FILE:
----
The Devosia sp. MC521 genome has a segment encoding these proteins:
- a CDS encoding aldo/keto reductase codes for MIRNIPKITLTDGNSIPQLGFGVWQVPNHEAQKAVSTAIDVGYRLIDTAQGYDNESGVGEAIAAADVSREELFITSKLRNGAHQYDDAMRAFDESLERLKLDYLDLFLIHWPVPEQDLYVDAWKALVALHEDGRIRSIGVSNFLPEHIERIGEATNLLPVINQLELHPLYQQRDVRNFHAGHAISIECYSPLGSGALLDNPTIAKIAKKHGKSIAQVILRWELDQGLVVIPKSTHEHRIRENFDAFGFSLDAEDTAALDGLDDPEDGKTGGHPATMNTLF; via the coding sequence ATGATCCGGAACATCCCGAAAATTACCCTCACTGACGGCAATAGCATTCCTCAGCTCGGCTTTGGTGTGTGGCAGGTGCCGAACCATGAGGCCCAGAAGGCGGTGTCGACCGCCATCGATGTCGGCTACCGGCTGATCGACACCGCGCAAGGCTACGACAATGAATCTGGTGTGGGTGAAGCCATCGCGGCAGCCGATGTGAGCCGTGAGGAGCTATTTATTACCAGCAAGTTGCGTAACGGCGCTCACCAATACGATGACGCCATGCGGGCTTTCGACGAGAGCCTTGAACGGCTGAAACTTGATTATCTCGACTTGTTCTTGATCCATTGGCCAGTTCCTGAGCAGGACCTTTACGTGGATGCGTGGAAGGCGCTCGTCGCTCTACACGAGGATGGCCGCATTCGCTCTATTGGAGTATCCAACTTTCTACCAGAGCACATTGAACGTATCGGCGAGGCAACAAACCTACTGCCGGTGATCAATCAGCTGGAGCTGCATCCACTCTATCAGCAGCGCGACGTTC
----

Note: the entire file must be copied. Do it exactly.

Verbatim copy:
The Devosia sp. MC521 genome has a segment encoding these proteins:
- a CDS encoding aldo/keto reductase codes for MIRNIPKITLTDGNSIPQLGFGVWQVPNHEAQKAVSTAIDVGYRLIDTAQGYDNESGVGEAIAAADVSREELFITSKLRNGAHQYDDAMRAFDESLERLKLDYLDLFLIHWPVPEQDLYVDAWKALVALHEDGRIRSIGVSNFLPEHIERIGEATNLLPVINQLELHPLYQQRDVRNFHAGHAISIECYSPLGSGALLDNPTIAKIAKKHGKSIAQVILRWELDQGLVVIPKSTHEHRIRENFDAFGFSLDAEDTAALDGLDDPEDGKTGGHPATMNTLF; via the coding sequence ATGATCCGGAACATCCCGAAAATTACCCTCACTGACGGCAATAGCATTCCTCAGCTCGGCTTTGGTGTGTGGCAGGTGCCGAACCATGAGGCCCAGAAGGCGGTGTCGACCGCCATCGATGTCGGCTACCGGCTGATCGACACCGCGCAAGGCTACGACAATGAATCTGGTGTGGGTGAAGCCATCGCGGCAGCCGATGTGAGCCGTGAGGAGCTATTTATTACCAGCAAGTTGCGTAACGGCGCTCACCAATACGATGACGCCATGCGGGCTTTCGACGAGAGCCTTGAACGGCTGAAACTTGATTATCTCGACTTGTTCTTGATCCATTGGCCAGTTCCTGAGCAGGACCTTTACGTGGATGCGTGGAAGGCGCTCGTCGCTCTACACGAGGATGGCCGCATTCGCTCTATTGGAGTATCCAACTTTCTACCAGAGCACATTGAACGTATCGGCGAGGCAACAAACCTACTGCCGGTGATCAATCAGCTGGAGCTGCATCCACTCTATCAGCAGCGCGACGTTC